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Last May, just four days before my senior prom and one week before graduation, I ran a marathon. Born from a hasty commitment in December, I completed those 26.2 miles on a misty summer morning. It seems to me that as I move forward in time, I feel the need to complement the shift with movement through space. The space I chose was a relatively flat expanse in Cleveland, Ohio. Along the course, I witnessed the water of Lake Erie and buildings fade into the cloud cover that lasted for the duration of the race. It was very challenging, and I was very afraid I would fail. I completed the race.

My months of training have revealed the strength of my body to me. On every long run, and every time I become lucid of my feet hitting the pavement and the absurdity of it all, I become more grateful that I have a body capable of dealing with my mind and a mind capable of dealing with my ambition. I knew little beyond my own life when the concept of mindful gratitude was introduced to me, and I could not comprehend my luck. I had no perspective on life, mine or otherwise, therefore I do not think I came easily into gratitude. Good things felt normal and bad things felt undeserved. I consider my journey into gratitude one of the most important transformations of my teenage years. While I came to this realization before my marathon training ensued, the process I endured supplied me with ample time to reflect on life and running and human motivation. What began as thankfulness for my body now includes an appreciation for the spaces available to me for running, the time I have free to dedicate to training, and the efforts of our ancestors that yield the ability to run for hours. I am grateful for all we scientifically understand about running such as VO2-maxes and physics that account for everything down to the curve of a pinky toe. I am grateful for everybody who recognizes running as meditation. I am grateful for the holiness of flesh and the choice I have in how to use my body.

In my experience, running is a source of control. Throughout my life, I have sought control in many forms, many of them harmful to myself or others. Eventually, running became a response to chaos. I felt that many of my problems stemmed from society--the deep-seated concepts that I cannot see toppling ever, especially not in my lifetime. For a long time, I was overwhelmed by the presence of patriarchal underpinnings in close to every aspect of life. I sought refuge in places of wilderness. A popular figure of speech, especially for male environmentalists, is that the earth is "virgin" and "fertile" until man "rapes" it. I have spent a lot of time thinking about how this colloquialism. Few things are more arrogant. "Rape" goes much deeper than the legal definition. It means humiliation and ruin. While one human may or may not have this power over another human, it is pure hubris to think any man or farming machine can wield this power over the earth. Our history goes back far enough to know that man is far more temporary than nature, and that where civilizations of humans die, nature quickly reclaims her power. Running gave me a way to connect with this nature, and in turn connect with its power. Few things are more graceful than nature waiting patiently for humans to either learn or perish. For this example, I am forever grateful.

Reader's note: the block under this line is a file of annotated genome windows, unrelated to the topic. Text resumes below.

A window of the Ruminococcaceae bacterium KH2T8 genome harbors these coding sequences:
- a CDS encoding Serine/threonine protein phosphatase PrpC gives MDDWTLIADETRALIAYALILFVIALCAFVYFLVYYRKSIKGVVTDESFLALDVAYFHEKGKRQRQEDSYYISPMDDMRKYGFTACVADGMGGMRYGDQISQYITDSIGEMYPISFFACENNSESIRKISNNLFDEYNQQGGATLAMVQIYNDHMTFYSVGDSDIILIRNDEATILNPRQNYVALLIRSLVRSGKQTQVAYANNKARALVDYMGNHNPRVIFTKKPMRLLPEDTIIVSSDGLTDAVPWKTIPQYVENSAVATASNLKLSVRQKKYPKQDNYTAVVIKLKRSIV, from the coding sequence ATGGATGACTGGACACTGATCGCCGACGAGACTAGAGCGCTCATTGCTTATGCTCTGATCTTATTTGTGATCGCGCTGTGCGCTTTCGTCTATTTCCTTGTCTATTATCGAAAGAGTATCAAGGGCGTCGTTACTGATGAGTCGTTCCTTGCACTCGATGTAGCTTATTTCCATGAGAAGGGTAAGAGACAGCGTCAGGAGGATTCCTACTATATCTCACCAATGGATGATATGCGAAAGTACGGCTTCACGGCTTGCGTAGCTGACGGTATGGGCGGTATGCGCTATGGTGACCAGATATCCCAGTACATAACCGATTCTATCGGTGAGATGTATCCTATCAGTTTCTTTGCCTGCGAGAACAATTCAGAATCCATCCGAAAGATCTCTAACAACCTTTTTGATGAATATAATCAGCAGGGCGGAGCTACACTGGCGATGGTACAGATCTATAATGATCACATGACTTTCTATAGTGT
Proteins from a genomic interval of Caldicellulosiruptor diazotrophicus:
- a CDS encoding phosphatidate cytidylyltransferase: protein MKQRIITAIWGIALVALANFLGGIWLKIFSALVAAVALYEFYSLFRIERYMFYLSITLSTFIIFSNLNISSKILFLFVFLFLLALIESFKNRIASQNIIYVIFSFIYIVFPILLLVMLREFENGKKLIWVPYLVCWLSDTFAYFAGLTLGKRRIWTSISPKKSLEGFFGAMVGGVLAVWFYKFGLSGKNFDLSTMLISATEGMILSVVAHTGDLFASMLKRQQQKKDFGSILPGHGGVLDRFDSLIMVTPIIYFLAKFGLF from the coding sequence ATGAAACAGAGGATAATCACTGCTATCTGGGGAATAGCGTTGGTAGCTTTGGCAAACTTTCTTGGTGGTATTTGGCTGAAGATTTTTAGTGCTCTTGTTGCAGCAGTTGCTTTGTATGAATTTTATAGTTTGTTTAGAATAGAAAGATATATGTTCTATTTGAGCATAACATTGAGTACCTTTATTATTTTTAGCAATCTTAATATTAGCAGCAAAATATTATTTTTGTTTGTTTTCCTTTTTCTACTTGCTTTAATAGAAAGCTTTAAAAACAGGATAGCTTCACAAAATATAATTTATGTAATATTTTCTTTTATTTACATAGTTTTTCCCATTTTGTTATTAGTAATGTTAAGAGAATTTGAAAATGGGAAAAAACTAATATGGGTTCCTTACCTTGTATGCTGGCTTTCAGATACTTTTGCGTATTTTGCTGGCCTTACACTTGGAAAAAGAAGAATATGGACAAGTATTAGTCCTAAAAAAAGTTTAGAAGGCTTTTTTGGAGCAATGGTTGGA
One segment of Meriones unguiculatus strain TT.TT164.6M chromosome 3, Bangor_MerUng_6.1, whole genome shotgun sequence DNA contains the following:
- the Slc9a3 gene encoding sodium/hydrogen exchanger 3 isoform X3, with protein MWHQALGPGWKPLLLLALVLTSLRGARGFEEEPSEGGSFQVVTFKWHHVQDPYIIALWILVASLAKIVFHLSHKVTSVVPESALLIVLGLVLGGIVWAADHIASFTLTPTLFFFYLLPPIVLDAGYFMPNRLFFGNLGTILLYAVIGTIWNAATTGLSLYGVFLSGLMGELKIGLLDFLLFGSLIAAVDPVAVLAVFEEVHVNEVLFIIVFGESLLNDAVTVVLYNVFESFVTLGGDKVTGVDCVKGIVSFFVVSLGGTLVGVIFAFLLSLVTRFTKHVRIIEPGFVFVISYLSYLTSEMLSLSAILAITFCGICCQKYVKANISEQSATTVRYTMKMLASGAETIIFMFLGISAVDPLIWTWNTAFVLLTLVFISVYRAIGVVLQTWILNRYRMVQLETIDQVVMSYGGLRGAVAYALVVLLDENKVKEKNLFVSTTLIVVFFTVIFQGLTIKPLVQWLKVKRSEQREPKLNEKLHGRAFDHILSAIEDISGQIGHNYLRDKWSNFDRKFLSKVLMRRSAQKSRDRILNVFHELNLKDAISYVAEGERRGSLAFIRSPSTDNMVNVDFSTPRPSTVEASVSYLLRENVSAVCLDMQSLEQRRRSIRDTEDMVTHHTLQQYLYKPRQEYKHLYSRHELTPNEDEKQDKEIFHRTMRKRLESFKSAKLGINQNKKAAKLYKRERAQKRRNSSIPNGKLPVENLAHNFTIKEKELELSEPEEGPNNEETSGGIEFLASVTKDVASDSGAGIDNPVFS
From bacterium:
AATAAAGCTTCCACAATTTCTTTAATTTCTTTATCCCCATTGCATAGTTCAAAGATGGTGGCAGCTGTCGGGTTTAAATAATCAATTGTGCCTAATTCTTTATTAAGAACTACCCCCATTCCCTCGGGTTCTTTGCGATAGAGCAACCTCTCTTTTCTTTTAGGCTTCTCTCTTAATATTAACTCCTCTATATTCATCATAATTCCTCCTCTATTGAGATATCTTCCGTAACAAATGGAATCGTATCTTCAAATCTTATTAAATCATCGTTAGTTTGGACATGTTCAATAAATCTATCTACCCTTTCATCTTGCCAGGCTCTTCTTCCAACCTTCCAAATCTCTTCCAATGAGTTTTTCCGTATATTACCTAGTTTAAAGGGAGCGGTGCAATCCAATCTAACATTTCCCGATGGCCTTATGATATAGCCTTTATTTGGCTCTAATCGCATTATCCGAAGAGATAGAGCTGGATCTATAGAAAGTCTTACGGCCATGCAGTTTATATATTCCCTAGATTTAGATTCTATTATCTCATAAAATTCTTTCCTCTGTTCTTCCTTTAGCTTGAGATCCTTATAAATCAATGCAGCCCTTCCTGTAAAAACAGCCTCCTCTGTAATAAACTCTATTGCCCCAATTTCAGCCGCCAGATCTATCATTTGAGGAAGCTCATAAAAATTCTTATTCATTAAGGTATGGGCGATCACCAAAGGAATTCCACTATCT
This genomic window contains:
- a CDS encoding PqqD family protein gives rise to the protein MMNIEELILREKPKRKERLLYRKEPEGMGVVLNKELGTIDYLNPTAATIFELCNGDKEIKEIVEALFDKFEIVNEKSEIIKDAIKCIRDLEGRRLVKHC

The human body is meant to run. The ligaments in our feet, narrower midsections, strong glutes, and short toes are biological evidence of it. While I was running Cleveland, I could not help but feel every muscle in my body working. Our lineage is amazing. I cannot comprehend how many miles our ancestors have walked and run. I thought about the journey of Pheidippides from Marathon to Athens. I thought about the tradition of competition. I wanted to run a marathon to take my place in this tradition of travel and racing. While human history is one of conflict and largely darkness, there is also glory. Many of the signs fans held up around the course emphasized this, encouraging runners to "forget the miles, remember the glory." I ran alongside 15,000 others, and we advanced together in grace and gratitude.